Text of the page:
The microwave radiation does not affect the substrate, and therefore it is suitable for ink curing on a wide range of heat sensitive substrates.
The absorption of radiation is localized only to the ink located in the image bearing areas, hence the efficiency of the microwave radiation curing process is higher than the UV curing process.
The microwave radiation sources are more efficient then conventional IR and UV radiation sources, thus minimizing the required energy for the process.
The present invention is of a method of curing inkjet printed image-bearing ink patterns by applying microwave radiation to the printed ink only will be explained by a way of non-limiting examples only with reference to an exemplary ink composition.
Microwave radiation affects the substance or body to which it is applied by localized energy absorption, caused by the differences in the dielectric properties and polarity in a given body. (Dielectric properties refer to the intrinsic electrical properties that affect how materials interact with electromagnetic fields, such as microwaves). The use of microwave heating for example for food preparation or heating is well known in the art. Food, which contains a large proportion of water, responds to the electric portion of the microwave field by two major interaction mechanisms that cause heating.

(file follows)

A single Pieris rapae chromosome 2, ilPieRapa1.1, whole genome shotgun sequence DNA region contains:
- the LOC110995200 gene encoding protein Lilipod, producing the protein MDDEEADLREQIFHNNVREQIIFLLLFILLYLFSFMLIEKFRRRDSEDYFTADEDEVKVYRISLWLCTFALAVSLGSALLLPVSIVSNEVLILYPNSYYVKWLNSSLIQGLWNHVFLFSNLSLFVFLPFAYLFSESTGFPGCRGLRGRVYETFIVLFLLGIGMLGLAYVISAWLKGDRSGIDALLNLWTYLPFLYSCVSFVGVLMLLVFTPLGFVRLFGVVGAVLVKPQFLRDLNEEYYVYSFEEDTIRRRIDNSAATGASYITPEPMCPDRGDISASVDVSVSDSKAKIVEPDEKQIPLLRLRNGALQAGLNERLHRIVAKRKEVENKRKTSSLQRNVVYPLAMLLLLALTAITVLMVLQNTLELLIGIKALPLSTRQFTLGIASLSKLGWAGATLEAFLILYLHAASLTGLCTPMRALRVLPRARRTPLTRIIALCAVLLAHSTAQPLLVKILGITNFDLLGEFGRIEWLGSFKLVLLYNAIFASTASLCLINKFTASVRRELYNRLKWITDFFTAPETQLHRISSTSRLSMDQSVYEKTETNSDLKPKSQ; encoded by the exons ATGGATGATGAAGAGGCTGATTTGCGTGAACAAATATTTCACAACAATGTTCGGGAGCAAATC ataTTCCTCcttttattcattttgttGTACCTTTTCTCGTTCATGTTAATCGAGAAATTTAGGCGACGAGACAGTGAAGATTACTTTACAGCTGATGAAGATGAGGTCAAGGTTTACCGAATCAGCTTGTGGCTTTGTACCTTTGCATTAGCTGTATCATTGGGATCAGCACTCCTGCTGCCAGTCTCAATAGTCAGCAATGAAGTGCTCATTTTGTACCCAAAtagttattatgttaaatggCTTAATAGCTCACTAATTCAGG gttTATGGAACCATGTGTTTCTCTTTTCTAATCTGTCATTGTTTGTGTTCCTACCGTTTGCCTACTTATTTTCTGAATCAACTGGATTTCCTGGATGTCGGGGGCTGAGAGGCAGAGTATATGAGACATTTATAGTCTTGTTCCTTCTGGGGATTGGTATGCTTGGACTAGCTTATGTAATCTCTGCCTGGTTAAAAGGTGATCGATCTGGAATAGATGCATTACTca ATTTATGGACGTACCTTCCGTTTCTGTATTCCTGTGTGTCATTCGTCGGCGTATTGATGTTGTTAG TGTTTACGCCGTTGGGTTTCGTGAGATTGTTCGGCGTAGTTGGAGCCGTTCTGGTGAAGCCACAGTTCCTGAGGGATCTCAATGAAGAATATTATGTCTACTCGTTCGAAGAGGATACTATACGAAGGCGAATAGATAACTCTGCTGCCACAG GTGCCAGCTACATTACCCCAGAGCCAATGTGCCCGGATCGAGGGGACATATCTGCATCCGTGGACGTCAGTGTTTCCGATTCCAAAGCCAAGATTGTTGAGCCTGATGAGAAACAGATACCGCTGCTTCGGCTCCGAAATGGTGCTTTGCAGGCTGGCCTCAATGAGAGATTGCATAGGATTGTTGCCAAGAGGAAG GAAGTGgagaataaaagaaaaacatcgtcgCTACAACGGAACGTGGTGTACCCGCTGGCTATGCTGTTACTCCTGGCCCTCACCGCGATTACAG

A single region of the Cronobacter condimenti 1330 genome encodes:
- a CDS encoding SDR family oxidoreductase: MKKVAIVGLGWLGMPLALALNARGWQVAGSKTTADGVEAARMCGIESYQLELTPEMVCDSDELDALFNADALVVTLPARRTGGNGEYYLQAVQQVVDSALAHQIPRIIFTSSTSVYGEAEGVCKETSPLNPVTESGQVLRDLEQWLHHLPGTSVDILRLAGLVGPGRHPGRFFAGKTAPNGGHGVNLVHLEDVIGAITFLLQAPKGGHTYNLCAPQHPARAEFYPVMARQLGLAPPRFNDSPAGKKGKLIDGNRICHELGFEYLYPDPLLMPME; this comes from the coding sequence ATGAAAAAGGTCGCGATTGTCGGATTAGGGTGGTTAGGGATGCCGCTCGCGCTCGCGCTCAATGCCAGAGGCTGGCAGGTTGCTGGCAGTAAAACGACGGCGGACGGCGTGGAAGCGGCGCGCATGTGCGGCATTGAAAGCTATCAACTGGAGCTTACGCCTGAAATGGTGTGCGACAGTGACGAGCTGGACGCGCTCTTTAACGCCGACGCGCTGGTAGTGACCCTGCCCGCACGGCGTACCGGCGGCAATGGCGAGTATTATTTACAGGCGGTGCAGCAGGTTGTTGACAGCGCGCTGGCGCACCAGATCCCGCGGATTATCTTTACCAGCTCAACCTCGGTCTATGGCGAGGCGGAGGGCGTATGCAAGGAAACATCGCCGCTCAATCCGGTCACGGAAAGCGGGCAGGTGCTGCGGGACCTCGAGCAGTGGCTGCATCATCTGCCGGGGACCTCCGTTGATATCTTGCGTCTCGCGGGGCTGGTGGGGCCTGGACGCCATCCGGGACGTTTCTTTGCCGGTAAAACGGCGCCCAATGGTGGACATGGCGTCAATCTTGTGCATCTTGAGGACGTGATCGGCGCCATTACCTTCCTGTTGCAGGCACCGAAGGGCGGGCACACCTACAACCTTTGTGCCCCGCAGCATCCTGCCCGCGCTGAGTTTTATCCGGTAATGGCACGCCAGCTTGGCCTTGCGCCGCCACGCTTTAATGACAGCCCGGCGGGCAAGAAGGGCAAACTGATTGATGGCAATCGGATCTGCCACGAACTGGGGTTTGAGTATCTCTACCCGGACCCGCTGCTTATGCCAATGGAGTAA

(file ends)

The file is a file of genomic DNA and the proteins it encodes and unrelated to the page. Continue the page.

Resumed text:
The first mechanism is the dipolar rotation, and it depends on the influence of the microwave field upon dipoles. The high frequency microwave field, oscillating at 2450 MHz in microwave ovens, influences the vibrational energy in the water molecule and other dipoles and causes frictional heating. While materials other than water may be dipolar or may behave as dipoles due to the stress of the electric field, water usually dominates, probably because it is pervasive and at high concentrations in most foods.